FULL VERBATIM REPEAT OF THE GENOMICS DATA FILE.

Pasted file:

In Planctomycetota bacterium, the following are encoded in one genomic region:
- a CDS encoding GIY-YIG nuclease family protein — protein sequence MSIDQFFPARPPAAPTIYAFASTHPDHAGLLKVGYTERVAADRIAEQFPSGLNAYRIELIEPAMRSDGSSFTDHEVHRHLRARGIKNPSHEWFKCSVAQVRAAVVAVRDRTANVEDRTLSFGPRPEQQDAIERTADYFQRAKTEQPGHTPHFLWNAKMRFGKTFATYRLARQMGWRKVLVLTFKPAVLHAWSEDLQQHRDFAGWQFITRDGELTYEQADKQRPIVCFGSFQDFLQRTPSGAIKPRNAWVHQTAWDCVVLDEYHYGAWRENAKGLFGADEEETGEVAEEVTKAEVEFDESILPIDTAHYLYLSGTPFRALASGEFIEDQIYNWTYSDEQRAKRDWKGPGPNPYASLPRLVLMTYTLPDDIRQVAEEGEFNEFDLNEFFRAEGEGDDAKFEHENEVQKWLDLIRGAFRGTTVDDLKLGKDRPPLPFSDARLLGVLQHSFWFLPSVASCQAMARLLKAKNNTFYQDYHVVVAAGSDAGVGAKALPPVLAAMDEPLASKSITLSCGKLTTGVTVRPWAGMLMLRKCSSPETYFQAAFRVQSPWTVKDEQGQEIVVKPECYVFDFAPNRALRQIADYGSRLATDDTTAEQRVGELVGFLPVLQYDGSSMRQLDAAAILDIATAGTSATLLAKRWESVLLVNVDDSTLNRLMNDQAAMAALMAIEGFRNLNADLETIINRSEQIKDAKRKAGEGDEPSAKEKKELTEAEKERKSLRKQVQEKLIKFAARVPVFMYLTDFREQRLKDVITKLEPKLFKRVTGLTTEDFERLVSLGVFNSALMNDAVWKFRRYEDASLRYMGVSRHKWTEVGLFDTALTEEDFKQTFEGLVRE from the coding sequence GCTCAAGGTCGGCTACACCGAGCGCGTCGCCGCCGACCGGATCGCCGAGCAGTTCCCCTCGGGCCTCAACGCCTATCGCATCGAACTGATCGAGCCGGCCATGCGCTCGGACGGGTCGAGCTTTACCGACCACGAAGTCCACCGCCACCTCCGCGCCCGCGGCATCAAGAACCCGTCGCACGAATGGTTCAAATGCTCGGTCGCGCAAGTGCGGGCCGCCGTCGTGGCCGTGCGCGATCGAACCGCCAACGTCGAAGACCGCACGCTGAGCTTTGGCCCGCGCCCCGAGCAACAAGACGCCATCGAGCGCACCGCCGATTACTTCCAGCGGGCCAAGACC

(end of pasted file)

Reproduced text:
In Planctomycetota bacterium, the following are encoded in one genomic region:
- a CDS encoding GIY-YIG nuclease family protein — protein sequence MSIDQFFPARPPAAPTIYAFASTHPDHAGLLKVGYTERVAADRIAEQFPSGLNAYRIELIEPAMRSDGSSFTDHEVHRHLRARGIKNPSHEWFKCSVAQVRAAVVAVRDRTANVEDRTLSFGPRPEQQDAIERTADYFQRAKTEQPGHTPHFLWNAKMRFGKTFATYRLARQMGWRKVLVLTFKPAVLHAWSEDLQQHRDFAGWQFITRDGELTYEQADKQRPIVCFGSFQDFLQRTPSGAIKPRNAWVHQTAWDCVVLDEYHYGAWRENAKGLFGADEEETGEVAEEVTKAEVEFDESILPIDTAHYLYLSGTPFRALASGEFIEDQIYNWTYSDEQRAKRDWKGPGPNPYASLPRLVLMTYTLPDDIRQVAEEGEFNEFDLNEFFRAEGEGDDAKFEHENEVQKWLDLIRGAFRGTTVDDLKLGKDRPPLPFSDARLLGVLQHSFWFLPSVASCQAMARLLKAKNNTFYQDYHVVVAAGSDAGVGAKALPPVLAAMDEPLASKSITLSCGKLTTGVTVRPWAGMLMLRKCSSPETYFQAAFRVQSPWTVKDEQGQEIVVKPECYVFDFAPNRALRQIADYGSRLATDDTTAEQRVGELVGFLPVLQYDGSSMRQLDAAAILDIATAGTSATLLAKRWESVLLVNVDDSTLNRLMNDQAAMAALMAIEGFRNLNADLETIINRSEQIKDAKRKAGEGDEPSAKEKKELTEAEKERKSLRKQVQEKLIKFAARVPVFMYLTDFREQRLKDVITKLEPKLFKRVTGLTTEDFERLVSLGVFNSALMNDAVWKFRRYEDASLRYMGVSRHKWTEVGLFDTALTEEDFKQTFEGLVRE from the coding sequence GCTCAAGGTCGGCTACACCGAGCGCGTCGCCGCCGACCGGATCGCCGAGCAGTTCCCCTCGGGCCTCAACGCCTATCGCATCGAACTGATCGAGCCGGCCATGCGCTCGGACGGGTCGAGCTTTACCGACCACGAAGTCCACCGCCACCTCCGCGCCCGCGGCATCAAGAACCCGTCGCACGAATGGTTCAAATGCTCGGTCGCGCAAGTGCGGGCCGCCGTCGTGGCCGTGCGCGATCGAACCGCCAACGTCGAAGACCGCACGCTGAGCTTTGGCCCGCGCCCCGAGCAACAAGACGCCATCGAGCGCACCGCCGATTACTTCCAGCGGGCCAAGACC